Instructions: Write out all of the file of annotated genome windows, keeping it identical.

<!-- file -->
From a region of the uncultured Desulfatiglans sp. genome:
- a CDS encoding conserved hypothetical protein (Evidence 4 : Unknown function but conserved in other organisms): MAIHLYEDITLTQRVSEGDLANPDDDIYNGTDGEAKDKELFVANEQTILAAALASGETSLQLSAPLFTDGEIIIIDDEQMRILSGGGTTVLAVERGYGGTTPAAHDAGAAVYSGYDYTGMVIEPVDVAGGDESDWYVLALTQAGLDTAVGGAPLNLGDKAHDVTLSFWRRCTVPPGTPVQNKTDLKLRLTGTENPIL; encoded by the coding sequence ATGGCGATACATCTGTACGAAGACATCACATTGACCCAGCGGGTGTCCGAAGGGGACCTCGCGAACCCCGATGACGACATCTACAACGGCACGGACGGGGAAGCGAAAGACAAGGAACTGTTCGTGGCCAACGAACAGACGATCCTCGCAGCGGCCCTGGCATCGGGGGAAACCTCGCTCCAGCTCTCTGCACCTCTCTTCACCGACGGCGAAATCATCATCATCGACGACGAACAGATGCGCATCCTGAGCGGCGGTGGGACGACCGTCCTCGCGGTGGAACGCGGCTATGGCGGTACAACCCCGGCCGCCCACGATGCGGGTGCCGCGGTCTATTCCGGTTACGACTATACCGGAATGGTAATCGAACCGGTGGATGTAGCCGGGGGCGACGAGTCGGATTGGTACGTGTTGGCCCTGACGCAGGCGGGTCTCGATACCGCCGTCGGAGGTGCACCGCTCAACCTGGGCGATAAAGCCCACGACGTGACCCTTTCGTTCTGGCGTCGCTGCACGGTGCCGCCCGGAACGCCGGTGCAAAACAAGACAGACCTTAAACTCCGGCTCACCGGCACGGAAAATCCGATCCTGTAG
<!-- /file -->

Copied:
From a region of the uncultured Desulfatiglans sp. genome:
- a CDS encoding conserved hypothetical protein (Evidence 4 : Unknown function but conserved in other organisms): MAIHLYEDITLTQRVSEGDLANPDDDIYNGTDGEAKDKELFVANEQTILAAALASGETSLQLSAPLFTDGEIIIIDDEQMRILSGGGTTVLAVERGYGGTTPAAHDAGAAVYSGYDYTGMVIEPVDVAGGDESDWYVLALTQAGLDTAVGGAPLNLGDKAHDVTLSFWRRCTVPPGTPVQNKTDLKLRLTGTENPIL; encoded by the coding sequence ATGGCGATACATCTGTACGAAGACATCACATTGACCCAGCGGGTGTCCGAAGGGGACCTCGCGAACCCCGATGACGACATCTACAACGGCACGGACGGGGAAGCGAAAGACAAGGAACTGTTCGTGGCCAACGAACAGACGATCCTCGCAGCGGCCCTGGCATCGGGGGAAACCTCGCTCCAGCTCTCTGCACCTCTCTTCACCGACGGCGAAATCATCATCATCGACGACGAACAGATGCGCATCCTGAGCGGCGGTGGGACGACCGTCCTCGCGGTGGAACGCGGCTATGGCGGTACAACCCCGGCCGCCCACGATGCGGGTGCCGCGGTCTATTCCGGTTACGACTATACCGGAATGGTAATCGAACCGGTGGATGTAGCCGGGGGCGACGAGTCGGATTGGTACGTGTTGGCCCTGACGCAGGCGGGTCTCGATACCGCCGTCGGAGGTGCACCGCTCAACCTGGGCGATAAAGCCCACGACGTGACCCTTTCGTTCTGGCGTCGCTGCACGGTGCCGCCCGGAACGCCGGTGCAAAACAAGACAGACCTTAAACTCCGGCTCACCGGCACGGAAAATCCGATCCTGTAG